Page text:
Cases of familial metabolic calcinosis generally are observed in younger patients, who tend to have multiple areas of calcification. A positive family history is encountered in 30% to 40% of cases.14 The literature includes about 100 reports of familial tumoral calcinosis.3 In these reports, the disease results from disruptions in phosphate metabolism and is characterized by a high serum phosphate level and elevated 1,25-dihydroxyvitamin D. Normal renal function, elevated vitamin D levels, and an autosomal recessive inheritance pattern differentiate this variety of tumoral calcinosis from the type observed in dialysis patients. Recently, the genetic basis of familial tumoral calcinosis has been clarified. The kidneys' ability to excrete excess phosphorus from the body depends on the phosphaturic factor known as fibroblast growth factor 23 (FGF23).12 Secretion of intact FGF23 requires O-glycosylation by polypeptide N-acetylgalactosaminyltransferase 3 (GalNAc-T3) isoform.13 A mis-sense mutation in the GalNAc-T3 gene is thought to constitute the genetic basis of this disorder.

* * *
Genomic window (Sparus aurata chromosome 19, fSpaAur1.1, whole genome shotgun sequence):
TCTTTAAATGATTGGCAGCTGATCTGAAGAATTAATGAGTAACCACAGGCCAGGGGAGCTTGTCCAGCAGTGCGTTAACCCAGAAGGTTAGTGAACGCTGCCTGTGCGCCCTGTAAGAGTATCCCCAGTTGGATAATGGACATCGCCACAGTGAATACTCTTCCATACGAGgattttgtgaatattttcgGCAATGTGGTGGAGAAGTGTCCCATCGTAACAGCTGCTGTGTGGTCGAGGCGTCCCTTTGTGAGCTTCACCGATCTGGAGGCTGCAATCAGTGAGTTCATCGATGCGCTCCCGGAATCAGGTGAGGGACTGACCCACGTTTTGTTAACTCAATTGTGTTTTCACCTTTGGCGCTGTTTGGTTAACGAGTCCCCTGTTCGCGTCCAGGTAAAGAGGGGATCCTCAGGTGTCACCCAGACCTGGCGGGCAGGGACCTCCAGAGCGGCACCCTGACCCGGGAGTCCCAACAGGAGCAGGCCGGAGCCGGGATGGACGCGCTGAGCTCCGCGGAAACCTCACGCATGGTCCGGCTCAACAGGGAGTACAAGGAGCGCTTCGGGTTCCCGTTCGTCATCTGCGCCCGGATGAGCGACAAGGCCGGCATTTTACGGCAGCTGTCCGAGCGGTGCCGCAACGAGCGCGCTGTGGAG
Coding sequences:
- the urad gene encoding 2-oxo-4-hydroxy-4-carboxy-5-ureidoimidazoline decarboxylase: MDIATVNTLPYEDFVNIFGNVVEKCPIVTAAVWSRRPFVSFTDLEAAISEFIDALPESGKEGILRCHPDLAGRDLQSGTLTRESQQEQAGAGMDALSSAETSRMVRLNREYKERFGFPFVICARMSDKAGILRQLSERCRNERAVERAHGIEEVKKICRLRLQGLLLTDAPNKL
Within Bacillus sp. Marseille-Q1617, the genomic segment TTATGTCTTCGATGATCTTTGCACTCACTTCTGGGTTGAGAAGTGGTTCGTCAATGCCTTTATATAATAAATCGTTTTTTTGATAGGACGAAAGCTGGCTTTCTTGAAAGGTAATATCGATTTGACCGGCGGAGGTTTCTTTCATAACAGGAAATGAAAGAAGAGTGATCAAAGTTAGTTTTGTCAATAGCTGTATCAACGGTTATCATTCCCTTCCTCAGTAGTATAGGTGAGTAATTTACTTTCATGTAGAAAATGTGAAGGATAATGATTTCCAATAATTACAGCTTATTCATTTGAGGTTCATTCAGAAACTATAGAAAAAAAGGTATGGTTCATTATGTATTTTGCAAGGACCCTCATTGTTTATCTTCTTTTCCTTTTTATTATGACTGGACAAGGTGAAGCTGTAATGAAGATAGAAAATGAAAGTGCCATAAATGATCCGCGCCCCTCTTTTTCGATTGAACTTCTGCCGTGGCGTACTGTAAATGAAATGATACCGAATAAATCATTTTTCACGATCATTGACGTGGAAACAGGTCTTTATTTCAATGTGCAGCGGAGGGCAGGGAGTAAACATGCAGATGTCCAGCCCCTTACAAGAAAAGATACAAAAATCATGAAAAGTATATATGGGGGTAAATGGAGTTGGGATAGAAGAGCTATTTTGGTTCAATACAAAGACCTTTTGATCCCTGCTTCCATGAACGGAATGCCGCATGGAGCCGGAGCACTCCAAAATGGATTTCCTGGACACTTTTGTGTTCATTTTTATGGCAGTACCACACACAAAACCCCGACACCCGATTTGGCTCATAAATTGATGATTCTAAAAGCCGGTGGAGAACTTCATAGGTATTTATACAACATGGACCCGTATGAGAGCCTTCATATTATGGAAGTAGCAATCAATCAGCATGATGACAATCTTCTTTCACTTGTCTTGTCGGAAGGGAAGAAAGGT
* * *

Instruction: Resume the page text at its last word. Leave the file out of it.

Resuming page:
In cases of sporadic tumoral calcinosis, trauma may be an inciting factor. Some clinicians think that elevated stromal hemosiderin levels implicate hemorrhage-related histogenesis.2 There do not appear to be any associated metabolic abnormalities, and these patients tend to be older than those with familial tumoral calcinosis. Surgical excision is the mainstay of treatment in this group of patients.

Conclusion

Our case report highlights certain salient features of tumoral calcinosis. First, it recognizes the condition as a clinical diagnosis. Second, it differentiates it from other, more common, calcium-deposition disorders of the joints. Third, it highlights the importance of classifying patients into one of the three distinct clinical settings of this disease, because treatments may differ based on its biochemical pathogenesis, with medical treatment being sufficient in some cases and surgery required for others.

Disclosure

The authors have no relationship with any commercial entity that might represent a conflict of interest with the content of this article and attest that the data meet the requirements for informed consent and for the Institutional Review Boards.